One of the world's most known brands in electric vehicle manufacturing and the Palo Alto-based clean energy company, Tesla, is now facing backlash and heat from the European Safety Assessment for its revolutionary Autopilot systems that lead drivers to lose their attention on the road. The low focus of the drivers attributes to Tesla's Autopilot system that even helps to maintain safety.
Tesla's Autopilot is one of the most advanced systems and features globally, with its ability to commandeer the vehicle on its own, respect traffic regulations, and even sway away other cars and pedestrians on the road.
According to a new study reported by Reuters, the European New Car Assessment Program (NCAP) invited a United Kindown insurance company, Thatcham Research, to review vehicles' features and technology. The study will then rank the cars and share with the public its systems.
The driving features primarily focus on those that give drivers assistance and inputs, including automated steering, braking, and accelerating. Tesla is, of course, included in the list, with its world-renowned Autopilot that completely takes the entire vehicle away from the hands of the driver.
Matched with a GPS location that the vehicle would go to, toggling Tesla's Autopilot would help the driver arrive at the place and the safety features it brings with it. The European association study pit Tesla against Volkswagen, BMW, Ford, Jaguar, and the others, those with automated driving systems.
Tesla's Autopilot: Highest in Safety, Poor in Drivers' Attention
Europe's NCAP and Thatcham Research ranked Tesla in a low top six position against the other vehicles it went toe-to-toe with in terms of safety. According to the study, Tesla's Autopilot scored only 36 in the assessment of maintaining a driver's focus on the road.
The research holds a significant factor in driver's attention on the road, which is why Tesla, particularly the Model 3, scored poorly against other vehicles. Despite the cars' advanced systems and safety features, ranking the highest among the rest, Tesla still faces a lowballed result from the body.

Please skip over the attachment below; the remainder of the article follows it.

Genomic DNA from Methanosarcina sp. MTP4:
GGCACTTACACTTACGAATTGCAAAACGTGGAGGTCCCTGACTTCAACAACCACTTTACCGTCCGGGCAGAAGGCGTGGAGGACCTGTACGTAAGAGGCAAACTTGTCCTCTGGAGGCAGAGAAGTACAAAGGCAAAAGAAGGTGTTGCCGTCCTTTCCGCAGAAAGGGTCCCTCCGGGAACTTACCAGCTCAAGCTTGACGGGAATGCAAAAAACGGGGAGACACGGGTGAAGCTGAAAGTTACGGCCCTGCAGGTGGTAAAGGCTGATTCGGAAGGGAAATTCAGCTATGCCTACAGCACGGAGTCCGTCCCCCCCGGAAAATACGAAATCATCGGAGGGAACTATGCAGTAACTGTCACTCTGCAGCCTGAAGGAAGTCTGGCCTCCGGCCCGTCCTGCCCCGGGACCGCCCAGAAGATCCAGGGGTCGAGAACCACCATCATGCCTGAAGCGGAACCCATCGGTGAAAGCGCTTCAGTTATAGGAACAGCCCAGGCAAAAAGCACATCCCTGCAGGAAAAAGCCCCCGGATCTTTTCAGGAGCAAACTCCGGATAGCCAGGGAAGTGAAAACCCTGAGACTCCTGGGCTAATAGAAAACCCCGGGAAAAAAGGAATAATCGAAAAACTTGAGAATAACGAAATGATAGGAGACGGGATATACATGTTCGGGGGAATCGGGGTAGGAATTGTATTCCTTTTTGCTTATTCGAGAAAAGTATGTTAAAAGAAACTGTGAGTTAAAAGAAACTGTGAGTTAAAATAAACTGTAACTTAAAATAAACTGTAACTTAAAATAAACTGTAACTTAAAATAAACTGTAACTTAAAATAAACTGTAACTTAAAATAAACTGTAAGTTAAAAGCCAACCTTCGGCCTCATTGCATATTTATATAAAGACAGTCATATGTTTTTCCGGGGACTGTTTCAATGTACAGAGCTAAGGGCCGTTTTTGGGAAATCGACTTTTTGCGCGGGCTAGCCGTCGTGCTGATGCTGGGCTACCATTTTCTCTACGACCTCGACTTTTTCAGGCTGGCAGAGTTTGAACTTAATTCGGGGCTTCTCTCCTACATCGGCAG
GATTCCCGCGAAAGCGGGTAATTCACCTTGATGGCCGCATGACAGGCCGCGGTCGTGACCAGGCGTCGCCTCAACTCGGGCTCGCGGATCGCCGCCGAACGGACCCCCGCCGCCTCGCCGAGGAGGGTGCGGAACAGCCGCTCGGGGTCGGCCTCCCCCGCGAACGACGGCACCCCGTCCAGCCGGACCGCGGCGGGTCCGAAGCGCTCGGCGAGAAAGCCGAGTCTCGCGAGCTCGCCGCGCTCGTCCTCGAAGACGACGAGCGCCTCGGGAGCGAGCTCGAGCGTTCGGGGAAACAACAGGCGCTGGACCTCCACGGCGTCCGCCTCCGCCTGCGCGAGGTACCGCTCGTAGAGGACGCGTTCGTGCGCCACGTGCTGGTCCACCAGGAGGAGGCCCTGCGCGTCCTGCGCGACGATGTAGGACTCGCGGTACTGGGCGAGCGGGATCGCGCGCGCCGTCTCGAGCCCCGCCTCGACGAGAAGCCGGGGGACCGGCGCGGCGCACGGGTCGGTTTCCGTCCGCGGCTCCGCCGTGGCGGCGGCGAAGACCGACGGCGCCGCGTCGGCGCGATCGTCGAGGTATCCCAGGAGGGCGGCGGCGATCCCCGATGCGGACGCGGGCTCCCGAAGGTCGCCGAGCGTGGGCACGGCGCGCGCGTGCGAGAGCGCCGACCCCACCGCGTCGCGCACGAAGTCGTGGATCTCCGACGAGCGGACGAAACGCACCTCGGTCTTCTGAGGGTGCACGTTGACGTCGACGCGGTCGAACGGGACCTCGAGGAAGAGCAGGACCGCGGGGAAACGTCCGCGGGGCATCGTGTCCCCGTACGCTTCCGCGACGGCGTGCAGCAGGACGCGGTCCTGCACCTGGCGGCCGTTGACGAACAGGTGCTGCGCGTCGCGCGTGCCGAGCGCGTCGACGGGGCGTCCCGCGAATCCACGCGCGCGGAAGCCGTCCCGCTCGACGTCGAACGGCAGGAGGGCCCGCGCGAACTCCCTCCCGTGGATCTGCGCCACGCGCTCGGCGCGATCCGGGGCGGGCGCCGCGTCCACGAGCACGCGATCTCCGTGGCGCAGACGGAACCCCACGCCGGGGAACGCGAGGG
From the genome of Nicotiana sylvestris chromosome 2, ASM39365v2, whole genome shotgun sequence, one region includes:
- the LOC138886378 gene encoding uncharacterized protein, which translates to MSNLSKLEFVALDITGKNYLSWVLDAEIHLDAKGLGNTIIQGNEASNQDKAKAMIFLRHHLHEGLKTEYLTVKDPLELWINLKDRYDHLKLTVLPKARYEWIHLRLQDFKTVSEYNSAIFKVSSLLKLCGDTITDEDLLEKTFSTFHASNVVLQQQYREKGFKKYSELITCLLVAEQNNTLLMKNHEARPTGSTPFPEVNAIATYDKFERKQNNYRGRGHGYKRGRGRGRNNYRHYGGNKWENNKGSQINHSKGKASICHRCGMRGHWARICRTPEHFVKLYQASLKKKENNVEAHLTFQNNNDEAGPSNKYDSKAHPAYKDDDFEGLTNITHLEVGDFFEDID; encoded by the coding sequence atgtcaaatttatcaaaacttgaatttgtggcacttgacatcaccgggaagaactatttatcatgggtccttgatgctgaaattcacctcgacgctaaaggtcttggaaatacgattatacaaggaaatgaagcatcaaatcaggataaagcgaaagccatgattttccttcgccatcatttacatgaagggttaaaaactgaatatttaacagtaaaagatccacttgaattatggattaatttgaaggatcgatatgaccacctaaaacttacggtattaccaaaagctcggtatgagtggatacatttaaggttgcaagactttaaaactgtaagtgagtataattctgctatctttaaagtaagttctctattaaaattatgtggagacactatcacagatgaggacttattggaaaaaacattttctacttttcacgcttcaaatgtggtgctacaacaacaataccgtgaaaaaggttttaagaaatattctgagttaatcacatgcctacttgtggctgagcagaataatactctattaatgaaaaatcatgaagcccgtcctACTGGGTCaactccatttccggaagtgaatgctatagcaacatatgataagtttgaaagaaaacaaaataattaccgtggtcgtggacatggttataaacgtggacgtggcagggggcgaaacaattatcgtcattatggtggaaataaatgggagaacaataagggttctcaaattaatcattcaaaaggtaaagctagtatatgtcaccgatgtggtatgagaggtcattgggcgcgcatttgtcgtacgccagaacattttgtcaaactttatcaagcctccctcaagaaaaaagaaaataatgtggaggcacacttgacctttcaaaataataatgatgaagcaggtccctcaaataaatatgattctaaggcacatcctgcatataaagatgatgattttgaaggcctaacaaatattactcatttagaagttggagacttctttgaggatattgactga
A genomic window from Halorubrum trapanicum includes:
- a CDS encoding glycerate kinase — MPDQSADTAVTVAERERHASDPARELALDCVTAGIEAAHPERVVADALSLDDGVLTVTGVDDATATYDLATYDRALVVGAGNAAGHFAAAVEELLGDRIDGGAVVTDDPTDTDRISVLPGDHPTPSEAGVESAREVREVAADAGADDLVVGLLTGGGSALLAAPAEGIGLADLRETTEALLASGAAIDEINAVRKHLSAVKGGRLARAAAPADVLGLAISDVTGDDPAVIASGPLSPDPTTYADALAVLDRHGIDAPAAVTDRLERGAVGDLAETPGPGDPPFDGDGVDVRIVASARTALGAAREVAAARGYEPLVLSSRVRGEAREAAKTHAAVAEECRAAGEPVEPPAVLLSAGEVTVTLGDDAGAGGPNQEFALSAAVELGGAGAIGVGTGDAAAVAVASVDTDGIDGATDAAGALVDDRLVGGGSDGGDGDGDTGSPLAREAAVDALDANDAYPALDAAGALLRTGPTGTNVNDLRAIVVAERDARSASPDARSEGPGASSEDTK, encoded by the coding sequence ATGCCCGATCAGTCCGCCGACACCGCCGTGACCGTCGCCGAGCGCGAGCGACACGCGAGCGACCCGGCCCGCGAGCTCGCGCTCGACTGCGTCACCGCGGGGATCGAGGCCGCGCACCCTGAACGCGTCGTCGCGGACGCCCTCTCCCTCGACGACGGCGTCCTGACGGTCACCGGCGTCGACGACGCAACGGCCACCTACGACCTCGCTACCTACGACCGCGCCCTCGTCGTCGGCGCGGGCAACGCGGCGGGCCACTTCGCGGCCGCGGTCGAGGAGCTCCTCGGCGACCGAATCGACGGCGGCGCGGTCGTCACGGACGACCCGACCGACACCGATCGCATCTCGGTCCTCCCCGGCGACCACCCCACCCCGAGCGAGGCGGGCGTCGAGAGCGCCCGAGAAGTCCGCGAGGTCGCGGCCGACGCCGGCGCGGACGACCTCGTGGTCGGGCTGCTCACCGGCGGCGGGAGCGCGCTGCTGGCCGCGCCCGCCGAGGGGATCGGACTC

Tesla's Autopilot, which boasts of promising to take away the vehicle from the driver's hands completely, is what would make the EV's feature its kryptonite. The study aims to see if the car would promote 'co-operative' driving between humans and machines.
Tesla's results fared poorly in the study, trailing behind Renault's 69 score, according to The Drive. Tesla's vehicles limit co-operative driving and drivers' attention while on the road.
Road Safety and Driver's Co-op Experience: Tesla Went Overboard
Despite the low and grueling remarks in the driver's attention category, Tesla resulted in an outstanding 95 and 87 scores for safety backup and vehicle assistance, respectively. Currently, there are no self-driving cars on the streets and market, so co-op driving is a huge factor.
The highest overall score among the list vehicles is Mercedes-Benz's GLE System, which accumulated 174 points in the study. Mercedes' GLE received a whopping 85 points for its driver engagement, pulling it apart from the average 70 points, among others.
This study will now serve as guidance to Tesla in improving its Autopilot system that seemingly went 'overboard,' according to the safety assessment.
This article is owned by Tech Times
Written by Isaiah Alonzo